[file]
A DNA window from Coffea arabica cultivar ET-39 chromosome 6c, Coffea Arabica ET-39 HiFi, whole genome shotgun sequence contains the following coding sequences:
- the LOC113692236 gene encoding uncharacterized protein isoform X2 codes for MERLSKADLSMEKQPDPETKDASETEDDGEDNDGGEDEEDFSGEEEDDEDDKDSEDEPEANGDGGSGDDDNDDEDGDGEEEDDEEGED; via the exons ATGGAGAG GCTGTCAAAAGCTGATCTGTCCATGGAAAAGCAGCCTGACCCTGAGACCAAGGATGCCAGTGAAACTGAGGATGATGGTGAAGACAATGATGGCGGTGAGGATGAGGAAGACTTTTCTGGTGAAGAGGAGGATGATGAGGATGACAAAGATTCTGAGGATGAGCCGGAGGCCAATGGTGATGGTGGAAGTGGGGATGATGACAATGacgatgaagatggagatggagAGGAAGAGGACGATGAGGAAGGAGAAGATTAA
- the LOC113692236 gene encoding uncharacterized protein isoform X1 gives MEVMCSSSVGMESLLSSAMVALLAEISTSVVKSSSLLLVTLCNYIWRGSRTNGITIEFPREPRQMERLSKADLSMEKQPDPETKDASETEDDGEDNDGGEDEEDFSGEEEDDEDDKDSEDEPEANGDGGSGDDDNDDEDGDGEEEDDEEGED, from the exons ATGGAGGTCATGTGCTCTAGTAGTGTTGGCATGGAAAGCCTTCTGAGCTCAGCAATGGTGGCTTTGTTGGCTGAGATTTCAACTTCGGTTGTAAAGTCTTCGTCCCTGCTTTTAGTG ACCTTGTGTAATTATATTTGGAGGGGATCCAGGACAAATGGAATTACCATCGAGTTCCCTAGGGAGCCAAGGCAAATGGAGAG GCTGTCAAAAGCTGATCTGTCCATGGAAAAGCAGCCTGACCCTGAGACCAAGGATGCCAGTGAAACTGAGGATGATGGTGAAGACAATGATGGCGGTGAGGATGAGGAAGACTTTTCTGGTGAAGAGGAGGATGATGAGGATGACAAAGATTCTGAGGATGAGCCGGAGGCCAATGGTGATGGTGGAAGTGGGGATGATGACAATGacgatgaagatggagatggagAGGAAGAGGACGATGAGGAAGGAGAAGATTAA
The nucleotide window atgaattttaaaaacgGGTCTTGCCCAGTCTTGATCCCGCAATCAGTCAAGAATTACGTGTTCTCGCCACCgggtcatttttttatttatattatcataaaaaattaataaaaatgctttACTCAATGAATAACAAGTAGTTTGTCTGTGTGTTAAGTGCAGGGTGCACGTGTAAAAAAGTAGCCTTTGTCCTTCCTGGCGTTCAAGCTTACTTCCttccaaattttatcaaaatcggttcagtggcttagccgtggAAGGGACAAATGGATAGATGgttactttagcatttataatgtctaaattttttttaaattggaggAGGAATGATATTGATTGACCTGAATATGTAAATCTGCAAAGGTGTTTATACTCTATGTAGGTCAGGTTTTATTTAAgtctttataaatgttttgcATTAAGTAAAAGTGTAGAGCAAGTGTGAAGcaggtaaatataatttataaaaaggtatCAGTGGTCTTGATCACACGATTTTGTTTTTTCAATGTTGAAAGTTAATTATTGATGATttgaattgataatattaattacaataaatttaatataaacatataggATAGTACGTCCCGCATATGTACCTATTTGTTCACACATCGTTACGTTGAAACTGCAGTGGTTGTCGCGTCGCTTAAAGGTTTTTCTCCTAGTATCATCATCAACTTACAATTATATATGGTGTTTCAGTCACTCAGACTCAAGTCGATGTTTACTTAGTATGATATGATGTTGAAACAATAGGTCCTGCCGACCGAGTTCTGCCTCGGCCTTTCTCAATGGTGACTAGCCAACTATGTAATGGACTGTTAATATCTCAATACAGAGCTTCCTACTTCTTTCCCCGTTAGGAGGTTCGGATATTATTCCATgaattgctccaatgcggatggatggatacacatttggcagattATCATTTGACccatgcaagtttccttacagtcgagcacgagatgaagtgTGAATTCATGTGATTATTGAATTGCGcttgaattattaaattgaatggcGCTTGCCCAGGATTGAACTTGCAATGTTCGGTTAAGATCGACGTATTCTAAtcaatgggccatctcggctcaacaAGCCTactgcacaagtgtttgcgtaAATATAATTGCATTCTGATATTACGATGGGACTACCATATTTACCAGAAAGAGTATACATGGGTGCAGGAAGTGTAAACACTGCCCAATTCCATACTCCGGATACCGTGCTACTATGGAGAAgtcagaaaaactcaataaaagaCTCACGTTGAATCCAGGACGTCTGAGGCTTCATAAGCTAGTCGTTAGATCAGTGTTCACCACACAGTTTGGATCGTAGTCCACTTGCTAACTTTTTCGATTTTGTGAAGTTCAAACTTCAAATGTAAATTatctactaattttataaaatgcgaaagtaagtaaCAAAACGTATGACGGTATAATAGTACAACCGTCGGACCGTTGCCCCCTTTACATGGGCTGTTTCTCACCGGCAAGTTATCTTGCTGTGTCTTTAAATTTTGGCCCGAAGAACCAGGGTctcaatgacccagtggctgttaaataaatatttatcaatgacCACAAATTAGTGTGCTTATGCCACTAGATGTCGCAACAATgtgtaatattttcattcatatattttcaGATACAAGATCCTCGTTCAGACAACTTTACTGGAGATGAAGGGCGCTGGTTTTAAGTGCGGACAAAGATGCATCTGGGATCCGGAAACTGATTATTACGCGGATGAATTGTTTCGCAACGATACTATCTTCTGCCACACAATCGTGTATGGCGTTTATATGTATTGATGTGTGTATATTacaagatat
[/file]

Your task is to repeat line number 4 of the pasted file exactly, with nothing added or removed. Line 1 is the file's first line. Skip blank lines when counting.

The nucleotide window atgaattttaaaaacgGGTCTTGCCCAGTCTTGATCCCGCAATCAGTCAAGAATTACGTGTTCTCGCCACCgggtcatttttttatttatattatcataaaaaattaataaaaatgctttACTCAATGAATAACAAGTAGTTTGTCTGTGTGTTAAGTGCAGGGTGCACGTGTAAAAAAGTAGCCTTTGTCCTTCCTGGCGTTCAAGCTTACTTCCttccaaattttatcaaaatcggttcagtggcttagccgtggAAGGGACAAATGGATAGATGgttactttagcatttataatgtctaaattttttttaaattggaggAGGAATGATATTGATTGACCTGAATATGTAAATCTGCAAAGGTGTTTATACTCTATGTAGGTCAGGTTTTATTTAAgtctttataaatgttttgcATTAAGTAAAAGTGTAGAGCAAGTGTGAAGcaggtaaatataatttataaaaaggtatCAGTGGTCTTGATCACACGATTTTGTTTTTTCAATGTTGAAAGTTAATTATTGATGATttgaattgataatattaattacaataaatttaatataaacatataggATAGTACGTCCCGCATATGTACCTATTTGTTCACACATCGTTACGTTGAAACTGCAGTGGTTGTCGCGTCGCTTAAAGGTTTTTCTCCTAGTATCATCATCAACTTACAATTATATATGGTGTTTCAGTCACTCAGACTCAAGTCGATGTTTACTTAGTATGATATGATGTTGAAACAATAGGTCCTGCCGACCGAGTTCTGCCTCGGCCTTTCTCAATGGTGACTAGCCAACTATGTAATGGACTGTTAATATCTCAATACAGAGCTTCCTACTTCTTTCCCCGTTAGGAGGTTCGGATATTATTCCATgaattgctccaatgcggatggatggatacacatttggcagattATCATTTGACccatgcaagtttccttacagtcgagcacgagatgaagtgTGAATTCATGTGATTATTGAATTGCGcttgaattattaaattgaatggcGCTTGCCCAGGATTGAACTTGCAATGTTCGGTTAAGATCGACGTATTCTAAtcaatgggccatctcggctcaacaAGCCTactgcacaagtgtttgcgtaAATATAATTGCATTCTGATATTACGATGGGACTACCATATTTACCAGAAAGAGTATACATGGGTGCAGGAAGTGTAAACACTGCCCAATTCCATACTCCGGATACCGTGCTACTATGGAGAAgtcagaaaaactcaataaaagaCTCACGTTGAATCCAGGACGTCTGAGGCTTCATAAGCTAGTCGTTAGATCAGTGTTCACCACACAGTTTGGATCGTAGTCCACTTGCTAACTTTTTCGATTTTGTGAAGTTCAAACTTCAAATGTAAATTatctactaattttataaaatgcgaaagtaagtaaCAAAACGTATGACGGTATAATAGTACAACCGTCGGACCGTTGCCCCCTTTACATGGGCTGTTTCTCACCGGCAAGTTATCTTGCTGTGTCTTTAAATTTTGGCCCGAAGAACCAGGGTctcaatgacccagtggctgttaaataaatatttatcaatgacCACAAATTAGTGTGCTTATGCCACTAGATGTCGCAACAATgtgtaatattttcattcatatattttcaGATACAAGATCCTCGTTCAGACAACTTTACTGGAGATGAAGGGCGCTGGTTTTAAGTGCGGACAAAGATGCATCTGGGATCCGGAAACTGATTATTACGCGGATGAATTGTTTCGCAACGATACTATCTTCTGCCACACAATCGTGTATGGCGTTTATATGTATTGATGTGTGTATATTacaagatat